All-American Rejects release new album that is sure to please
Photo of the All-American Rejects’ new album Kids in the Street. Photo illustration by SHAI NIELSON
Head bangers, air guitarist, table-top drummers: rejoice. The All-American Rejects have come out with a fourth album, Kids in the Street, that from just the first two songs sounds like a teen rocker’s favorite new album.
The whole album was released March 26, but I had the liberty of hearing the two song sampler before all the songs came out. One of the two songs is “Someday’s Gone” which is about a guy losing a girl who thinks she deserves more than she gets from the guy. The guy then realizes she deserves more as well and when she leaves, he realizes his “someday is gone.”
The song starts extremely edgy and will make you want to throw your fist in the air before it continues with a slower melody that keeps your head bumping as the story of the lyrics progresses. It may not sound very “rockish,” but the beat of the song can get you past the lyrics if you don’t feel any connection to the story.
I checked out the music video for “Someday’s Gone,” and let’s just say you have to see it to believe it. It’s very strange.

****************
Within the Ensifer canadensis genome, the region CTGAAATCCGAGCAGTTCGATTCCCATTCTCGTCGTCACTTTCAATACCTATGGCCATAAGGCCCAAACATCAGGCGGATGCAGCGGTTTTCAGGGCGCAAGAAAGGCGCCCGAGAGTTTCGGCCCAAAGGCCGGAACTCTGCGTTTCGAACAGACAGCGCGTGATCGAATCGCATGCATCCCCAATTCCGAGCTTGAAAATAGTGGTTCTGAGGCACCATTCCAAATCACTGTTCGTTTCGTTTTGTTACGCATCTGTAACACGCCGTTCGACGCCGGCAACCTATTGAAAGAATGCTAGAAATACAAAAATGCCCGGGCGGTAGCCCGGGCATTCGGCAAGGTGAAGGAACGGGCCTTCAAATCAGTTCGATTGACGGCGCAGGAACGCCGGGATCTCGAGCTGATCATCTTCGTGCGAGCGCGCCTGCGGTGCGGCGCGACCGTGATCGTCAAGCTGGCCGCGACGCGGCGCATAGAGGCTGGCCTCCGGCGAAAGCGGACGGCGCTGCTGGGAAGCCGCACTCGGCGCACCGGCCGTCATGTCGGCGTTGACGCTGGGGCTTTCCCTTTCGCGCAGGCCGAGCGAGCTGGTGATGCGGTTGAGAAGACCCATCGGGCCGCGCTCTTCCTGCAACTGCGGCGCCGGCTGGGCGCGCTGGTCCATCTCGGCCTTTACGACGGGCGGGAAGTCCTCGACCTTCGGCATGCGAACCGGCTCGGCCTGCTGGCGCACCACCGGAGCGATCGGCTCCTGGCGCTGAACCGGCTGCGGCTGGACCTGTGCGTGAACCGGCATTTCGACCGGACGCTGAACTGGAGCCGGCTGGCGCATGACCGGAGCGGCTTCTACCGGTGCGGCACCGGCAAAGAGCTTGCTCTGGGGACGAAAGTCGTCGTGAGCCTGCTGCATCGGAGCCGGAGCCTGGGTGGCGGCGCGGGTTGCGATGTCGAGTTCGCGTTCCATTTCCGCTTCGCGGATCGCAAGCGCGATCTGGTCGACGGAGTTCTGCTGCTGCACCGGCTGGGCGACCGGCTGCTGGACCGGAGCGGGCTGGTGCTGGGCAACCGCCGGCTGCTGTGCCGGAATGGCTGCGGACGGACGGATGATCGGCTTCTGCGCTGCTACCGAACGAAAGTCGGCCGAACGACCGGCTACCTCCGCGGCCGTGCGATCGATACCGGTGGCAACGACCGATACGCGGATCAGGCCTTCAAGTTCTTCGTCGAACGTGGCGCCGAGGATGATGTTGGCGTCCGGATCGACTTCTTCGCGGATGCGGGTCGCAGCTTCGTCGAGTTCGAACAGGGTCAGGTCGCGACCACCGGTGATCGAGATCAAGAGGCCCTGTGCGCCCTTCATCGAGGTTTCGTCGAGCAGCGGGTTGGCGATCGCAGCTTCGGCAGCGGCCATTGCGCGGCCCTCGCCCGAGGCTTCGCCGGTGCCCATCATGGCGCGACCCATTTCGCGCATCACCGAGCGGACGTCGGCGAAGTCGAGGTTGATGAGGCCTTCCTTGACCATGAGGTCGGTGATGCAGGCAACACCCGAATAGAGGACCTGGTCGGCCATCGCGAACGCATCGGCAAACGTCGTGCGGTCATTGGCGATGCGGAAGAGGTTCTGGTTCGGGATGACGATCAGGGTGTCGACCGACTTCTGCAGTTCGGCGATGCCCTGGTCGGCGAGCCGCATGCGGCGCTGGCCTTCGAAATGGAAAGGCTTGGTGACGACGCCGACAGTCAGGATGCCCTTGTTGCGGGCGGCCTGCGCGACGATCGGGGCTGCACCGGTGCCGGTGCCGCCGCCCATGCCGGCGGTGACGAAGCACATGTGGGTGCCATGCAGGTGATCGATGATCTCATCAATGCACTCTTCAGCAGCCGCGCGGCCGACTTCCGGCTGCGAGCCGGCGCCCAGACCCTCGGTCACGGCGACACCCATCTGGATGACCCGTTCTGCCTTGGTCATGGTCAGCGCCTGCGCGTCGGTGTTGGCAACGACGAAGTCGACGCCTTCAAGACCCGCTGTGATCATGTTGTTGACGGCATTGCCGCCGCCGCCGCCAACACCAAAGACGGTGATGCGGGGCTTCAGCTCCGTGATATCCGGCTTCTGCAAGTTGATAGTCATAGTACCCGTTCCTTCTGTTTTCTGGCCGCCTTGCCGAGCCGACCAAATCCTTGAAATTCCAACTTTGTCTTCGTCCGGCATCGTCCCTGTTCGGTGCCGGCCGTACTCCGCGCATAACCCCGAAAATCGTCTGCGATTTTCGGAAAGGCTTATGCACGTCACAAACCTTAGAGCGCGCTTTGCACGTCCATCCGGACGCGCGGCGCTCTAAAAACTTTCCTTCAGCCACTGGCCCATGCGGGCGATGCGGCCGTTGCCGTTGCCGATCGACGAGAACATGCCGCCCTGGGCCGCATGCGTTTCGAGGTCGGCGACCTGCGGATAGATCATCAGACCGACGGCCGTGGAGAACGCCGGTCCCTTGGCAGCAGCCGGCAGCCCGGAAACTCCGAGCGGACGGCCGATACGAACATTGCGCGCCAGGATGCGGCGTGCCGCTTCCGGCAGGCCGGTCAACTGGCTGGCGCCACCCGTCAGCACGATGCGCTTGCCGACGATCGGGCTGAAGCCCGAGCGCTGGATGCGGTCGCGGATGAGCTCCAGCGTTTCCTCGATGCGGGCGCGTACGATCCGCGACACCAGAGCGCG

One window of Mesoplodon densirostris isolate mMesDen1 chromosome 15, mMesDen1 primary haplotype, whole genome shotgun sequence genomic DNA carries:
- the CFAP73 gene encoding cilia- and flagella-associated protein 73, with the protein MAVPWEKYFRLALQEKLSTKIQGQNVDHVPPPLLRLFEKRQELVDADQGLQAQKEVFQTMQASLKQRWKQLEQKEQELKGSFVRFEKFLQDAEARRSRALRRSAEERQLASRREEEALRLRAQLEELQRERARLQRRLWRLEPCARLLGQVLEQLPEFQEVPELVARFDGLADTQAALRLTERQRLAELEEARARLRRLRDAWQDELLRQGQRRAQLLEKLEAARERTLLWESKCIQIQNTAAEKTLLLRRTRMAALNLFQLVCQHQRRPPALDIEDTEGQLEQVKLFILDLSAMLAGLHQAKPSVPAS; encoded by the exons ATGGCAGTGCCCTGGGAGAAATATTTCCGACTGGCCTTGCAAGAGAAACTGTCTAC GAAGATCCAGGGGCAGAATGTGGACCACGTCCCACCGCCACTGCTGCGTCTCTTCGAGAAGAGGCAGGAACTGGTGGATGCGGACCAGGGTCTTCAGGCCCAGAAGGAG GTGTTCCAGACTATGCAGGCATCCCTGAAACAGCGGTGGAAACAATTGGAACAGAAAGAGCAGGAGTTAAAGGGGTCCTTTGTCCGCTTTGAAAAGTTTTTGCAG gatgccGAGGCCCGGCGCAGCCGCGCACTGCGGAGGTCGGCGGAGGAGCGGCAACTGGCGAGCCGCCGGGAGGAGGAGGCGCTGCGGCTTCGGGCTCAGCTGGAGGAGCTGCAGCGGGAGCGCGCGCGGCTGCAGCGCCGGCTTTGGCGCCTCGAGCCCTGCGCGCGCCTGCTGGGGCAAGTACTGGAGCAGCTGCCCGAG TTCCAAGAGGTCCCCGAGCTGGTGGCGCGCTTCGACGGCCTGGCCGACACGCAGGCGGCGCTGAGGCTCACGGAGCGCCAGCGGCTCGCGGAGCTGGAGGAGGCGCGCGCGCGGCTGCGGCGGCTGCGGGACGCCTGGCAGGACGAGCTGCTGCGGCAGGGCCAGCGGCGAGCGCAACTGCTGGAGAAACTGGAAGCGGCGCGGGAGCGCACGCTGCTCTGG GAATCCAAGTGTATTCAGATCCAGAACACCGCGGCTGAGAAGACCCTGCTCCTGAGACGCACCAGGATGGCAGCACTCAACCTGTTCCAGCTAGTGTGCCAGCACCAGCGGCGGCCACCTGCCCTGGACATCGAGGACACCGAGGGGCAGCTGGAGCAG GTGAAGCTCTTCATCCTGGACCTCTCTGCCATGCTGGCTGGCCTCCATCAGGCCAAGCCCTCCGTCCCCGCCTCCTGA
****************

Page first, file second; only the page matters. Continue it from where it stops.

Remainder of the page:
The second song is “Bookkeeper’s Daughter,” which won’t exactly get you up on your feet dancing, but it still has a good enough beat to keep you listening.
The lyrics never mention a bookkeeper’s daughter, but it becomes obvious as the song goes on that the girl that lead singer and bass guitarist Tyson Ritter is singing about isn’t a “rebel child” like him, but an innocent girl. Ritter sings of how he can’t settle down with just one girl and that the girl in the song will end up waiting for his so-desirable-self.
Arrogance fills the melody of the song, yet in the end the girl realizes what a player and bad boy Ritter really is, so she leaves him.
This video is also quite interesting and includes a whole city in crazy outfits and choreographed dance routines.
These two songs (and the rest of the album’s previews on iTunes) prove to be significantly edgier and more alternative than the band’s otherwise more pop songs like “Gives You Hell” or “Dirty Little Secret,” which means you may not hear them on the popular radio stations like 100.5 or 107.9. That means you need to move your mouse to your iTunes and buy Kids in the Street now so you too can start rocking out.
By SHAI NIELSON